Friday, April 26, 2013


Weakness is important in the heroes who populate our stories. It is, paradoxically, what makes them strong. Perhaps not as individuals, but as characters. 

In real life, people are weak. Not every moment of every day, but some moments of some days. And depending on the day, it may be a lot of moments within that twenty-four hour period. We all have our shortcomings - the things we get defensive over if someone points them out, because we know they’re right. 

I, for instance, have a tendency to rely heavily on sarcasm. In high doses, this can take what otherwise would have been an acceptable joking remark and turn it caustic and cutting. After which, I feel a bit embarrassed because the biting nature of what I said was not my intention.  Left to my own devises, I may find a (definitively ungraceful) way of apologizing for the offense, but if someone points it out before I can? Back goes up and I…you know…say something sarcastic.

It’s a vicious cycle. 

And I know I’m not alone in such failings. So, if we all have to suffer the awkwardness of our limitations, why shouldn’t our characters? Misery loving company and what not.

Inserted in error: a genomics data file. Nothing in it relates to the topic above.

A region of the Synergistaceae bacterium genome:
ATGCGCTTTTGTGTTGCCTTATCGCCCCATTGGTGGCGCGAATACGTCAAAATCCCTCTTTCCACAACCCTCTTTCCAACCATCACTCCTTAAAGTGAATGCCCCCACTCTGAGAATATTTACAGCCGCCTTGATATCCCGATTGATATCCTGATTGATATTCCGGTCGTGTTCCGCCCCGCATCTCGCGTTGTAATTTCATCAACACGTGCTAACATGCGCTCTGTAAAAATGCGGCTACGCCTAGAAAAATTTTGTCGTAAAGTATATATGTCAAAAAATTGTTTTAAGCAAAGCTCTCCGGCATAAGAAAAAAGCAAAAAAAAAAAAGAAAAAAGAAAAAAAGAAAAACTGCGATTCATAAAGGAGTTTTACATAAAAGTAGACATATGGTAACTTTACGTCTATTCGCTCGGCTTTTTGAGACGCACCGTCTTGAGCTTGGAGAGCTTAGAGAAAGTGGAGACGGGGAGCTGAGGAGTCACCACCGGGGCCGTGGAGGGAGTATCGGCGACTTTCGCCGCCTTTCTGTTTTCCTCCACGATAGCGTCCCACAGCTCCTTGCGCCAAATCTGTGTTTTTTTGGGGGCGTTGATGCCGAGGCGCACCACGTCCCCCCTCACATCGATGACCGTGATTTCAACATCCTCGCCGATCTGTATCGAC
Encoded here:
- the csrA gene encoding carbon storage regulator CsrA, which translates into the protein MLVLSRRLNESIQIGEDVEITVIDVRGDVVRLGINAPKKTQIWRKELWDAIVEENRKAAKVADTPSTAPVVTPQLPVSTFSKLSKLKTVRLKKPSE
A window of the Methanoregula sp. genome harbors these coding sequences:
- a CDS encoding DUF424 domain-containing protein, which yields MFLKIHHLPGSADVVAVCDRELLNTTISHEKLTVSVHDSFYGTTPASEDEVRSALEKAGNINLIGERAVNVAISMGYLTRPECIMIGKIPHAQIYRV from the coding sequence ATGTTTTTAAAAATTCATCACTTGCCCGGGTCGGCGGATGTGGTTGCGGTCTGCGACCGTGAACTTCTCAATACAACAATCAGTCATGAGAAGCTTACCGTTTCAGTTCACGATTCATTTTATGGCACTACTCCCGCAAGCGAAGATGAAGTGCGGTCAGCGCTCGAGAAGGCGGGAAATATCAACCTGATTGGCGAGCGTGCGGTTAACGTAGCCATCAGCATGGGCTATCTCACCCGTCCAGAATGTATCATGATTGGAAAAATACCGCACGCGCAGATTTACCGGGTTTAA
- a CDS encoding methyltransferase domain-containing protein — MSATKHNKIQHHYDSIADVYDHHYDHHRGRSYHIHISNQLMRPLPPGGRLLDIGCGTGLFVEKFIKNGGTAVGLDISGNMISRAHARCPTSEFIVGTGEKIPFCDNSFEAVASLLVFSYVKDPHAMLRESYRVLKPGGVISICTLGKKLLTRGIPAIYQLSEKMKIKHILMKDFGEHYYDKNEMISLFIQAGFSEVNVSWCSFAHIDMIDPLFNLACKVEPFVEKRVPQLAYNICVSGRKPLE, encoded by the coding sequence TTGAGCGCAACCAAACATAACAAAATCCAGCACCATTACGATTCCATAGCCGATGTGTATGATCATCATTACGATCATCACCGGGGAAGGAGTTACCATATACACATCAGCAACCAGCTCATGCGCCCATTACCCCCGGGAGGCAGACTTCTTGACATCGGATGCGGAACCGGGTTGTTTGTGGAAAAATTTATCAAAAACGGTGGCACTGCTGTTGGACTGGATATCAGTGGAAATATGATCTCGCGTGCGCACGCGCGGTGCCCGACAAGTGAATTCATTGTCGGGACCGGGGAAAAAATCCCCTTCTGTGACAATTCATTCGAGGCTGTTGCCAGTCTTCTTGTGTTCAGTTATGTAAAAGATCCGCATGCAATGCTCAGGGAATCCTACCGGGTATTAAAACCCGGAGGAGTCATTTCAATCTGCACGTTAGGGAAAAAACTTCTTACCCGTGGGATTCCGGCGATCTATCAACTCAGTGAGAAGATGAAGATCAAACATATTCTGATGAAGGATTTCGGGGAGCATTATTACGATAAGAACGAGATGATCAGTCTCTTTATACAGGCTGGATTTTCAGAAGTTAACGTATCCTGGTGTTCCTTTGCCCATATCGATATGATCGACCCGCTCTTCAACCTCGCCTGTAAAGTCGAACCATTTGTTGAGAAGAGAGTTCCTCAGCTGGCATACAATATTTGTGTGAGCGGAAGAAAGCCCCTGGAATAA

But really, it’s the balance between strength and weakness that makes these fictional folks relatable. If they weren’t so damned proud and prejudiced, but rather completely open minded and gave each other a chance straight off the bat, would the Darcy/Bennet romance be considered such a classic? I don’t know too many people who read that book for Jane and Bingley. 

Of course, even if they did, there’s plenty of weakness there. Bingley is so insecure in his convictions that it takes little more than a few choice words from his friend to have him walking away from the woman he loves. And for all her moral strength, Jane doesn’t have much vigor when it comes to fighting for what she wants. 

Still we love these characters, not in spite of their inadequacies, but because of them. 

Hey, if Bruce Wayne can be that emotionally screwed up and still save the people of Gotham City on a daily basis, we can probably deal with the fact that we have to sit next to that one person at our staff meeting whose personality makes us want to spit nails. And if you’re occasionally a bit of a know-it-all? Well, so was Hermione Granger and look what she accomplished. Even Buffy, for all her strengths, had moments of stubbornness and self-righteousness that bit her in the ass. Didn’t stop her from saving the world…a lot. 

We all have bad moments. Moments where we let ourselves and the people around us down. The fact that fictional characters do too, makes them relatable. And can provide us some necessary hope that even with these foibles, we can still be pretty damn awesome.

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